sober

The Ballroom at the Beverly Hilton

Recently I found myself sitting in the Ballroom of the Beverly Hilton in Beverly Hills, CA.

For those that don’t know me, I love coffee, the ocean, sun, sand, fashion and movie stars! When I was young my baby sitter was often, Good Morning America, Matinee Movies, Soap Operas and Entertainment Tonight.  This hotel was filled with Starlite Movie Star energy of Marilyn Monroe, Frank Sinatra and the like.  It was spectacular and I was so excited!

It was Friday night and I was attending a conference.  I arrived early, found a row with a good view of the podium and settled into an aisle seat.  As I sat in the empty room, I followed my breath as over 500 women spilled into the cool, quiet room raising the temperature and volume.  I knew I was about to hear something I could bring to my clients, but I didn’t expect it to touch my heart as it has.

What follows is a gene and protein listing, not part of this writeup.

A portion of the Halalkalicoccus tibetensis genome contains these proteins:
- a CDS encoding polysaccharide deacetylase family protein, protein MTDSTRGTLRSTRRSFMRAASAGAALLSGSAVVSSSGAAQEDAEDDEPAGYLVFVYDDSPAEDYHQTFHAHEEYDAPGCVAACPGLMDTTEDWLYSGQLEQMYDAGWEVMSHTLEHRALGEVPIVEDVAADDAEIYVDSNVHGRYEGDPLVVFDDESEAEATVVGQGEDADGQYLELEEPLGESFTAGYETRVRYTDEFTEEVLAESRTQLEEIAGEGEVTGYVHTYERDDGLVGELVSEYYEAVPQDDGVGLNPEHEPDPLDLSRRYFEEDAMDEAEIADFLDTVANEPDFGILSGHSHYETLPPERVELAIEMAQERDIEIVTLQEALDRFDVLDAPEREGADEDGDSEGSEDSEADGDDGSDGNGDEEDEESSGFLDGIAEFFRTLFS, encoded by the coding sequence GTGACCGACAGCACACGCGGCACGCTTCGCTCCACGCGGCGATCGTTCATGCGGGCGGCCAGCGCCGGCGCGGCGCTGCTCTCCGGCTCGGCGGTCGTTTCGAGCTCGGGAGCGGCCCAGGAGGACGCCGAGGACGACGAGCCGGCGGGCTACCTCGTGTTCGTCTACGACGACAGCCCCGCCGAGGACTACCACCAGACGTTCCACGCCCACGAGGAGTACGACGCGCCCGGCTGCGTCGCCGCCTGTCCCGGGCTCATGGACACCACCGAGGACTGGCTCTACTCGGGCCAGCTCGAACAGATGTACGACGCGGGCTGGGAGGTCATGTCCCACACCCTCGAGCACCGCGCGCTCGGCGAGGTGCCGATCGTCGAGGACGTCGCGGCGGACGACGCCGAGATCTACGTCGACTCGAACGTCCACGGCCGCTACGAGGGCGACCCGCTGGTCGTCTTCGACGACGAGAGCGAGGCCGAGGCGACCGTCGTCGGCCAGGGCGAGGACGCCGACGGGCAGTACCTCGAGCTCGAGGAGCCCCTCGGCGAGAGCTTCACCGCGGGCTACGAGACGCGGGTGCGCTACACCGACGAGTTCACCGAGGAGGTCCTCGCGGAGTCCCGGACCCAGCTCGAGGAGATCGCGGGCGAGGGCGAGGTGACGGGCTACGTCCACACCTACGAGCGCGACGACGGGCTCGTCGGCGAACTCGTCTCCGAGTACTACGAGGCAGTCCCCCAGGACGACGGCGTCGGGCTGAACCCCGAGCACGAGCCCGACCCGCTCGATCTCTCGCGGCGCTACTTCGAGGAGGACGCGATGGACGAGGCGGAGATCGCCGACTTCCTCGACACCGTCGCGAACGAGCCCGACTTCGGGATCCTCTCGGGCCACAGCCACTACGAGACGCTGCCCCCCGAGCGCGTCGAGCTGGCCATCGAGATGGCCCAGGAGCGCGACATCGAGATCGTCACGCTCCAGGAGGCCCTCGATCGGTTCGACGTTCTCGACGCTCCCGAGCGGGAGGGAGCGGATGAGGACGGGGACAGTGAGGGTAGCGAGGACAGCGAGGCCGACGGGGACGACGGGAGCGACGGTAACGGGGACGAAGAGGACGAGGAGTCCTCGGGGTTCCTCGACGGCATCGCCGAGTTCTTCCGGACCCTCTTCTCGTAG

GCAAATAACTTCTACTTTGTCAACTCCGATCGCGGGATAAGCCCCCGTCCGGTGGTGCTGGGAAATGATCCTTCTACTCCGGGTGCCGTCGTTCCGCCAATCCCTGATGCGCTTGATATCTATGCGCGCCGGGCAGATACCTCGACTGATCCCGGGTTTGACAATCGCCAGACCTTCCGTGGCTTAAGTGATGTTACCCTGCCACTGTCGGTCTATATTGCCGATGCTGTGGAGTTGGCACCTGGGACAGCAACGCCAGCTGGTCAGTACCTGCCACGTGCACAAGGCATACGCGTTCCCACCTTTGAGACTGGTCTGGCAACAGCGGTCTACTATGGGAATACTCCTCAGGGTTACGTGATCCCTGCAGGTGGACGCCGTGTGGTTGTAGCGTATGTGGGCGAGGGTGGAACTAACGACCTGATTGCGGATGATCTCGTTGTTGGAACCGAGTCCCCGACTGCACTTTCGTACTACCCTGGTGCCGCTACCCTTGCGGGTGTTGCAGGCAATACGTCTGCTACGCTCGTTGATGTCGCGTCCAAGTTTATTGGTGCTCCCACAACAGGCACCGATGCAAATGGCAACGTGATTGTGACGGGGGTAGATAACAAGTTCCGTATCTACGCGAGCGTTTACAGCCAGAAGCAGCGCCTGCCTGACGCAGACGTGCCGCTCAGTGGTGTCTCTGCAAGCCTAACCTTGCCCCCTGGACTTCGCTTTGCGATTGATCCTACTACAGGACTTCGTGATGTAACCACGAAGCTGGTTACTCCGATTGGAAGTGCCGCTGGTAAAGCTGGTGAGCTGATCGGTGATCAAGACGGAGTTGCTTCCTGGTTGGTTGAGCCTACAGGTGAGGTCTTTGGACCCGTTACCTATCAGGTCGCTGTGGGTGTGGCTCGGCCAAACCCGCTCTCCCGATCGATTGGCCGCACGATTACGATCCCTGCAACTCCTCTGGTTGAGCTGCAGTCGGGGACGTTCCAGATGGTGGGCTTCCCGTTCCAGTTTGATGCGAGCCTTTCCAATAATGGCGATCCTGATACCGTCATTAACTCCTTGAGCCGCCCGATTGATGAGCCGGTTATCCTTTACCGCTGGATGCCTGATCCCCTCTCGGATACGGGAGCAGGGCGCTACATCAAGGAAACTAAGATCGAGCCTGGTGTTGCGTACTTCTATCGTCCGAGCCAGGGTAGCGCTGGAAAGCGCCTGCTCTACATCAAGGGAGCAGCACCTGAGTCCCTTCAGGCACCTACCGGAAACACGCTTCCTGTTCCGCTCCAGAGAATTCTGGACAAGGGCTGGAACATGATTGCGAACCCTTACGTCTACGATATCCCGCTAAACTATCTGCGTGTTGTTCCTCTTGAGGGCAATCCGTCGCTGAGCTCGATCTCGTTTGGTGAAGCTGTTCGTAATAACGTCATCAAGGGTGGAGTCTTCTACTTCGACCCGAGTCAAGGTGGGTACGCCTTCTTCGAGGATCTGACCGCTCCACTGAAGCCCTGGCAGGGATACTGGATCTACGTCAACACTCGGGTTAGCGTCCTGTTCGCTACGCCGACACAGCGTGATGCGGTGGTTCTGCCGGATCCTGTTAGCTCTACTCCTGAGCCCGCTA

The speaker, Cheryl Strayed, author of Wild, Tiny Beautiful Things and Brave Enough to name a few, was introduced and walked on to the stage.  All these titles I own and purposefully did not read, I had no knowledge of her nor an expectation of the talk.  I was excited to meet her.

Cheryl started to share her story and within ten minutes the tears were streaming my face.  Cheryl’s share of her own recovery of the death of her mother and drug use touched me deeply and broke open my heartbroken heart.  The loud voice in my head screamed, “its been over 40 years since mom died, why is my heart breaking again?”  Today I understand why the tears streamed and why my pain was felt so deeply.  Deep love creates deep sorrow and at times I will experience this and miss her like I lost her yesterday.  I needed to write and share.